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How to have better weekends with children

It might be that you already have fantastic weekends with your family – in which case, do leave a comment below to share your secret! However, I know from personal experience that weekends with children can be tricky. As a single working parent with two young children, I still remember how the weekends would stretch out in front of me with a tinge of dread.

Weekends are when we get to spend our time in whatever ways we choose. Except, it doesn’t work that way with kids, does it? Children have a routine that we need to stick to (and Sunday morning 6.00am rises feel much crueller than weekdays). And there’s so much to do – all the household chores and life admin, plus an often relentless round of classes, clubs and birthday parties which children need to be prepped for and ferried between.

When we do plan some nice family time, too often the fun is derailed by unexpected tears or tantrums or by children who take bickering to an Olympic level. I’m sure I am not the only parent who has found myself thinking “Roll on Monday!”.

I don’t claim to have a one-size-fits-all simple solution for better weekends with children, but if any of that sounds familiar, here are a few tips that might help you to reset your weekends and get more joy from them.

Identify your needs

It’s tempting to approach each weekend with a checklist of what needs doing and who needs to be where when. But, if you have read my book, you’ll know that ‘To Do’ list thinking is not especially helpful for connecting with children.

A much more useful checklist is a ‘Needs List’. Take 15 minutes one lunchtime this week (when you are away from the children) and think about what you really need from your weekends. What you need (not your partner’s needs, not your mum’s needs, not your children’s). What would be on your list? A bit of ‘me time’ or downtime? Some energising exercise? To feel connected with your children? To feel like a good parent (what would help that)? To laugh?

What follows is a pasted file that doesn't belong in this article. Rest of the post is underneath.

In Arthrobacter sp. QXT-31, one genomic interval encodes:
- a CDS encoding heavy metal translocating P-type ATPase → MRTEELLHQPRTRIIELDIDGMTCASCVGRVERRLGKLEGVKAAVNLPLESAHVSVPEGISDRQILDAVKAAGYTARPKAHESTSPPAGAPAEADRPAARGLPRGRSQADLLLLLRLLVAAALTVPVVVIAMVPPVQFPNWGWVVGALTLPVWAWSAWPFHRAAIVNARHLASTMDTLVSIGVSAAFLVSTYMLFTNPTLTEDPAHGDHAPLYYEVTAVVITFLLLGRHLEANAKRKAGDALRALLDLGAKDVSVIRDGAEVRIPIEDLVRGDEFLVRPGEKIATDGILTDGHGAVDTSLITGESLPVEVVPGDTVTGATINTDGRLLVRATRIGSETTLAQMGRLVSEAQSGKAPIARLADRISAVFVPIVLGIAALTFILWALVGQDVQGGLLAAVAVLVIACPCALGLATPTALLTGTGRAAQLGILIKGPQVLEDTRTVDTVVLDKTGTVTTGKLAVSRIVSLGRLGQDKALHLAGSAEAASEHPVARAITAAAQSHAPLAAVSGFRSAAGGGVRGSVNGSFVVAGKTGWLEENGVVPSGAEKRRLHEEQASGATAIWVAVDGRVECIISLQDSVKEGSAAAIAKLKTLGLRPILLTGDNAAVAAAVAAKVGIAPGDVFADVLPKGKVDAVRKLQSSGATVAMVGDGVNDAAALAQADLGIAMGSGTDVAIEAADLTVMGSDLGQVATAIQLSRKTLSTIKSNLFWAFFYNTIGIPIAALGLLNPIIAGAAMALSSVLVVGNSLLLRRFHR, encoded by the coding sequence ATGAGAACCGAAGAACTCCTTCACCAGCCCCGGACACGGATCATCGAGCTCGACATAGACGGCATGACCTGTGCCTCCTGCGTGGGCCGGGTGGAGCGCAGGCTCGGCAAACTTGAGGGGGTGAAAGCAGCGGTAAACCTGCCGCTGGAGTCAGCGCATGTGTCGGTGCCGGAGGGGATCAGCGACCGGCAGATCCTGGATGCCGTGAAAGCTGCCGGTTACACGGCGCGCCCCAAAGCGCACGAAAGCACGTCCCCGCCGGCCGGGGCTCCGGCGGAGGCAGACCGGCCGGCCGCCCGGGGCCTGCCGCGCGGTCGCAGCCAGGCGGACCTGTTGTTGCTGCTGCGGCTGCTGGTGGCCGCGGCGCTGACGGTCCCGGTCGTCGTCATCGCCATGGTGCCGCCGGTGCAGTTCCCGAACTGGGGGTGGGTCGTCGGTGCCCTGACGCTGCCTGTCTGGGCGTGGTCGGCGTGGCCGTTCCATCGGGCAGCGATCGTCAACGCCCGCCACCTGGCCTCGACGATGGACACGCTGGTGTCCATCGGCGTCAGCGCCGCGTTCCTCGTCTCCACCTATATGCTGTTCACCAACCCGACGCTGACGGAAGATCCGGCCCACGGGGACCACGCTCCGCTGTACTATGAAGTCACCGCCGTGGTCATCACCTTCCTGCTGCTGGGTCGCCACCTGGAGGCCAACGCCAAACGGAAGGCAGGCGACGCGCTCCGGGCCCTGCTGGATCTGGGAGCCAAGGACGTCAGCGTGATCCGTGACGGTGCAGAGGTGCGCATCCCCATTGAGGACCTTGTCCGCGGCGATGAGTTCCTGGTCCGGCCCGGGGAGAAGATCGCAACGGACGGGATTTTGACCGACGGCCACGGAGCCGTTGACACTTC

Having a clear understanding, for example, that you desperately need time with other adults to refresh and rejuvenate at the weekends is really going to help with your planning.

And, frankly, nobody else is going to prioritise your needs if you don’t.

It’s probably not realistic to think every weekend is going to meet every single one of your needs. You might even decide that some of those needs have to be shifted elsewhere (a Friday lunchtime run/swim/coffee date perhaps?). Adults’ and children’s needs often conflict at the weekend and the best we can aim for is an overall balance. Sometimes, that will mean compromising (a 20-minute yoga class via an app rather than a full gym session, for example) but the compromises need to be divvied up fairly. If it is always your needs that are jettisoned, that will quickly build resentment and undermine your happiness.

picture of family on a beach playing in the sand together

Have realistic expectations

Time-poor working parents can feel enormous pressure for our weekends with children to be enjoyable and conflict-free. No parent wants to spend a precious weekend battling with their kids. However, wanting all family time to be 100% lovely is simply not realistic. All children push back at boundaries. They have sudden wants and needs, are quickly discombobulated by hunger or tiredness and are not fully in control of their emotions. It’s rare for weekends with children to pass without a single disagreement – so it’s best to aim for a few really high quality moments rather than a whole weekend of smiles.

Divide the workload fairly